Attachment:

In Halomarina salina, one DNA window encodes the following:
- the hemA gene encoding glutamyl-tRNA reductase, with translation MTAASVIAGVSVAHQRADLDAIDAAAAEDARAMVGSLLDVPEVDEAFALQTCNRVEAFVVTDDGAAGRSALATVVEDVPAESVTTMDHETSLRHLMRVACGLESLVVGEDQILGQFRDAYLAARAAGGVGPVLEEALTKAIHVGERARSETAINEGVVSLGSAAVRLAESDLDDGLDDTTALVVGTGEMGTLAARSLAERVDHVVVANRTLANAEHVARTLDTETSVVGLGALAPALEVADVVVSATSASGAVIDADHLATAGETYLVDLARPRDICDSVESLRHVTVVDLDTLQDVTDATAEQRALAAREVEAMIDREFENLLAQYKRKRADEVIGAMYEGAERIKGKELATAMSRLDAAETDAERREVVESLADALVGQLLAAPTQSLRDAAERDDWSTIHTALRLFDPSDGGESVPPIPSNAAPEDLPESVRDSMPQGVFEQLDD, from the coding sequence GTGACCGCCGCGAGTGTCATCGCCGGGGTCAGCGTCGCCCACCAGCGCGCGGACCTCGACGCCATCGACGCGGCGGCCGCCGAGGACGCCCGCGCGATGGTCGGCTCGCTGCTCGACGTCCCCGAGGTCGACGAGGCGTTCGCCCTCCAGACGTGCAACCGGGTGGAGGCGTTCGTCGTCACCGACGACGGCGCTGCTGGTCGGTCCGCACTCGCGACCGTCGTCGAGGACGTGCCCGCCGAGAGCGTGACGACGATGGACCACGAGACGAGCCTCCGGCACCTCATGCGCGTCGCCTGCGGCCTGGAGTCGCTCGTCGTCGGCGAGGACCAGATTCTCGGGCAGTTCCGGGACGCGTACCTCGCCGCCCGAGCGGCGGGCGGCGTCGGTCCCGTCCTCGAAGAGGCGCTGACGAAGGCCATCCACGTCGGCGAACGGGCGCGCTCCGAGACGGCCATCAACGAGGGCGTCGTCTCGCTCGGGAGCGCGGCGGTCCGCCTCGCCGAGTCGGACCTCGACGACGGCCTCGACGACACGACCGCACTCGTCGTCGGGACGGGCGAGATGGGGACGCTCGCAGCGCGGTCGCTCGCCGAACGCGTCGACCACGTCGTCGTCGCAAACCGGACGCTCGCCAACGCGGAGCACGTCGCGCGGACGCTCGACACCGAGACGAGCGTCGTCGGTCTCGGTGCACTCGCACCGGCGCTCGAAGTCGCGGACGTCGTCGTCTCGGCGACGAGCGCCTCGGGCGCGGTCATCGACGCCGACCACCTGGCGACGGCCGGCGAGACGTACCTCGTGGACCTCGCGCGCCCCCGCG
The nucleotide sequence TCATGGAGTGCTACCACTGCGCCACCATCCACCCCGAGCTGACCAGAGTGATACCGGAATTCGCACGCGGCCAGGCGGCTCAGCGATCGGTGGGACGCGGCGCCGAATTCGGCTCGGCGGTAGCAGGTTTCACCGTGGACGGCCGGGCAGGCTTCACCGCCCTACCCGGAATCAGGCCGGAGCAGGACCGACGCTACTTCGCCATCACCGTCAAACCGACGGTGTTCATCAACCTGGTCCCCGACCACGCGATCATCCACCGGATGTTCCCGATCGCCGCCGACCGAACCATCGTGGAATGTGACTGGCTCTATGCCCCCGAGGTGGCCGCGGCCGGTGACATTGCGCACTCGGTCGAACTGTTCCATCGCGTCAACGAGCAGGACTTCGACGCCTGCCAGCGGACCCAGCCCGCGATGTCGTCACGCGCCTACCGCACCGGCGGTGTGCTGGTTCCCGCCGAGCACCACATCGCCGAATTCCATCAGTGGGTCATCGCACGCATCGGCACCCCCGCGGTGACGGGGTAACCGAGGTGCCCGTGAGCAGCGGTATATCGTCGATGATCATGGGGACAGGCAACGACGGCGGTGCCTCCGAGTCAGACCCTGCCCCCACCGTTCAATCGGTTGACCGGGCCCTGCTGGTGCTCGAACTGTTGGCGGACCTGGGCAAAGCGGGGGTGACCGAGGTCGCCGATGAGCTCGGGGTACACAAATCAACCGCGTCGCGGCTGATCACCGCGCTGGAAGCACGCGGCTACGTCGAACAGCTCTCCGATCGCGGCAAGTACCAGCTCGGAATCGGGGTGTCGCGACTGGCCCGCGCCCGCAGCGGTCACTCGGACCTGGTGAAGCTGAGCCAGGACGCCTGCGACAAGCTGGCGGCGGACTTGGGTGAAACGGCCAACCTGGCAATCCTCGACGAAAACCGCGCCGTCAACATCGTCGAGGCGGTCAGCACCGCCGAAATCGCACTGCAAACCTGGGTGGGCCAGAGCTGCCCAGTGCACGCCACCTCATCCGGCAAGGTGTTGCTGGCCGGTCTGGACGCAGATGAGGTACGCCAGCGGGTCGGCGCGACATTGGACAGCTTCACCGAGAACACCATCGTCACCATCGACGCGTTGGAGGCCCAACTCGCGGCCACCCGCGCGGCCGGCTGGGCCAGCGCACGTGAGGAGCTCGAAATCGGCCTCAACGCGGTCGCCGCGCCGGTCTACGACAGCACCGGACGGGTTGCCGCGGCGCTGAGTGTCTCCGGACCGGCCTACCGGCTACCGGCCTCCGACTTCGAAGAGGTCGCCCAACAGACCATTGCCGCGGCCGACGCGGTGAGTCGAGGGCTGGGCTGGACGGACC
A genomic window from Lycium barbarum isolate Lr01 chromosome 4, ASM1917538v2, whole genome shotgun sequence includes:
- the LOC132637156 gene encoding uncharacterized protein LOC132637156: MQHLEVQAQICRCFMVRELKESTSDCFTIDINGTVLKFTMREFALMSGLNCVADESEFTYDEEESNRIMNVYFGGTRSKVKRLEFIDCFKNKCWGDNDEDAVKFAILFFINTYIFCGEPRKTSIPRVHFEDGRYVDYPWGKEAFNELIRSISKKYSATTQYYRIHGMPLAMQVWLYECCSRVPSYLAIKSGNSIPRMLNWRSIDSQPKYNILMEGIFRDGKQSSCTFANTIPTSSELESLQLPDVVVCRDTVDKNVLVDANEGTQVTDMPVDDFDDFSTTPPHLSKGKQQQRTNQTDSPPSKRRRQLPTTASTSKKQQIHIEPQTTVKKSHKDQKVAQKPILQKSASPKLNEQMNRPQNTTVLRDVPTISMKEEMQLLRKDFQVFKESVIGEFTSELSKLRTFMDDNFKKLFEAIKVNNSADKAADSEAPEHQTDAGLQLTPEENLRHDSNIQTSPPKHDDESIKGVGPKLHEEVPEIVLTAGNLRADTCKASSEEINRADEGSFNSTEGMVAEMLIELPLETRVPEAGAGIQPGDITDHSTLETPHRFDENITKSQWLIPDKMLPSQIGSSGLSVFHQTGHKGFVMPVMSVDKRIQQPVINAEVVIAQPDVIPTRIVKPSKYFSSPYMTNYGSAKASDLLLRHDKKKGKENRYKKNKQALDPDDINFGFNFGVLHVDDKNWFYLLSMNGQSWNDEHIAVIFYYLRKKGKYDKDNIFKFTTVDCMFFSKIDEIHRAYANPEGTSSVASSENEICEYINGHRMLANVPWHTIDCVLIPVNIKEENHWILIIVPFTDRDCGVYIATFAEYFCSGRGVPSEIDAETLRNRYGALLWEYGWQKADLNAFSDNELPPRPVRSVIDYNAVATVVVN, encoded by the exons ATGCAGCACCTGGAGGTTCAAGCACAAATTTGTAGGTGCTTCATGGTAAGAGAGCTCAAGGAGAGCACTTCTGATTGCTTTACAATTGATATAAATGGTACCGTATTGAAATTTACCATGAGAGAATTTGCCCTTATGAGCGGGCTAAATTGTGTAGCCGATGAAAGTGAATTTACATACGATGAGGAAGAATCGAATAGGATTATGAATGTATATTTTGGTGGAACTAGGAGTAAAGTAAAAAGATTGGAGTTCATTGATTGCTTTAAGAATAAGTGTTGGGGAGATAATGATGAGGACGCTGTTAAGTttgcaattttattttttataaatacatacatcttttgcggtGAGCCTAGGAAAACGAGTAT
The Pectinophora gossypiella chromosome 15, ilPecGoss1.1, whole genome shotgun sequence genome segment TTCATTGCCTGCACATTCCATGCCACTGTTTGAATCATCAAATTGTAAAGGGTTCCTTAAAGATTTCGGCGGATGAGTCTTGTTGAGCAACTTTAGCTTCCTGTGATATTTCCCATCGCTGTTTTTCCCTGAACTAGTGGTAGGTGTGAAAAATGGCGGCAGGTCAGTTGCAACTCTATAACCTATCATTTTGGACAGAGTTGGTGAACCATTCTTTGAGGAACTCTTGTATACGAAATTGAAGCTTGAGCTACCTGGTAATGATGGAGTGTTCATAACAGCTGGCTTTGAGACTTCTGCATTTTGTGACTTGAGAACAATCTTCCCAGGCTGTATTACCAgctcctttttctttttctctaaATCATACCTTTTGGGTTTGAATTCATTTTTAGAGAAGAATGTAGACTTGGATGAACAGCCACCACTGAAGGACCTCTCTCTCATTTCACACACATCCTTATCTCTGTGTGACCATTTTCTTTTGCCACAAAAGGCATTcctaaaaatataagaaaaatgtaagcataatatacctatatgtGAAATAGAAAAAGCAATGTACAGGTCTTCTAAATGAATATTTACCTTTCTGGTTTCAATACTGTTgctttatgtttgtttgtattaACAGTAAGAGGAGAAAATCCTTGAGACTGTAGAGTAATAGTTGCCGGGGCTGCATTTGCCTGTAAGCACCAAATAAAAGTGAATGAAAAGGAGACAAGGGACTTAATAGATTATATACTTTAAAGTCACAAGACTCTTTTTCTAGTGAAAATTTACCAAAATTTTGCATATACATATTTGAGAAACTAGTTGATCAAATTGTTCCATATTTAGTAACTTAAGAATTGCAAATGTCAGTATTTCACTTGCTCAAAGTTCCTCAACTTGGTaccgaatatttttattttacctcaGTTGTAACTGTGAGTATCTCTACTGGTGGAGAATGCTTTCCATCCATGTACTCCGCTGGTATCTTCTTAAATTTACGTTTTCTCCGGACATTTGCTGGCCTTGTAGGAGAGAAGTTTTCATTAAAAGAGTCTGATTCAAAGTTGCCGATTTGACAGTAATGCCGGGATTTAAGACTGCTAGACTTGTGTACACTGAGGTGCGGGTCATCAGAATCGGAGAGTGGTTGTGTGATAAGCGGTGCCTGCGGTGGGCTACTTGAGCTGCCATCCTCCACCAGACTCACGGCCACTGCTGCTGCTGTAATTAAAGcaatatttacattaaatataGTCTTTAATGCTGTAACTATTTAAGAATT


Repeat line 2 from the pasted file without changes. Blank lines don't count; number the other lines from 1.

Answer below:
- the hemA gene encoding glutamyl-tRNA reductase, with translation MTAASVIAGVSVAHQRADLDAIDAAAAEDARAMVGSLLDVPEVDEAFALQTCNRVEAFVVTDDGAAGRSALATVVEDVPAESVTTMDHETSLRHLMRVACGLESLVVGEDQILGQFRDAYLAARAAGGVGPVLEEALTKAIHVGERARSETAINEGVVSLGSAAVRLAESDLDDGLDDTTALVVGTGEMGTLAARSLAERVDHVVVANRTLANAEHVARTLDTETSVVGLGALAPALEVADVVVSATSASGAVIDADHLATAGETYLVDLARPRDICDSVESLRHVTVVDLDTLQDVTDATAEQRALAAREVEAMIDREFENLLAQYKRKRADEVIGAMYEGAERIKGKELATAMSRLDAAETDAERREVVESLADALVGQLLAAPTQSLRDAAERDDWSTIHTALRLFDPSDGGESVPPIPSNAAPEDLPESVRDSMPQGVFEQLDD, from the coding sequence GTGACCGCCGCGAGTGTCATCGCCGGGGTCAGCGTCGCCCACCAGCGCGCGGACCTCGACGCCATCGACGCGGCGGCCGCCGAGGACGCCCGCGCGATGGTCGGCTCGCTGCTCGACGTCCCCGAGGTCGACGAGGCGTTCGCCCTCCAGACGTGCAACCGGGTGGAGGCGTTCGTCGTCACCGACGACGGCGCTGCTGGTCGGTCCGCACTCGCGACCGTCGTCGAGGACGTGCCCGCCGAGAGCGTGACGACGATGGACCACGAGACGAGCCTCCGGCACCTCATGCGCGTCGCCTGCGGCCTGGAGTCGCTCGTCGTCGGCGAGGACCAGATTCTCGGGCAGTTCCGGGACGCGTACCTCGCCGCCCGAGCGGCGGGCGGCGTCGGTCCCGTCCTCGAAGAGGCGCTGACGAAGGCCATCCACGTCGGCGAACGGGCGCGCTCCGAGACGGCCATCAACGAGGGCGTCGTCTCGCTCGGGAGCGCGGCGGTCCGCCTCGCCGAGTCGGACCTCGACGACGGCCTCGACGACACGACCGCACTCGTCGTCGGGACGGGCGAGATGGGGACGCTCGCAGCGCGGTCGCTCGCCGAACGCGTCGACCACGTCGTCGTCGCAAACCGGACGCTCGCCAACGCGGAGCACGTCGCGCGGACGCTCGACACCGAGACGAGCGTCGTCGGTCTCGGTGCACTCGCACCGGCGCTCGAAGTCGCGGACGTCGTCGTCTCGGCGACGAGCGCCTCGGGCGCGGTCATCGACGCCGACCACCTGGCGACGGCCGGCGAGACGTACCTCGTGGACCTCGCGCGCCCCCGCG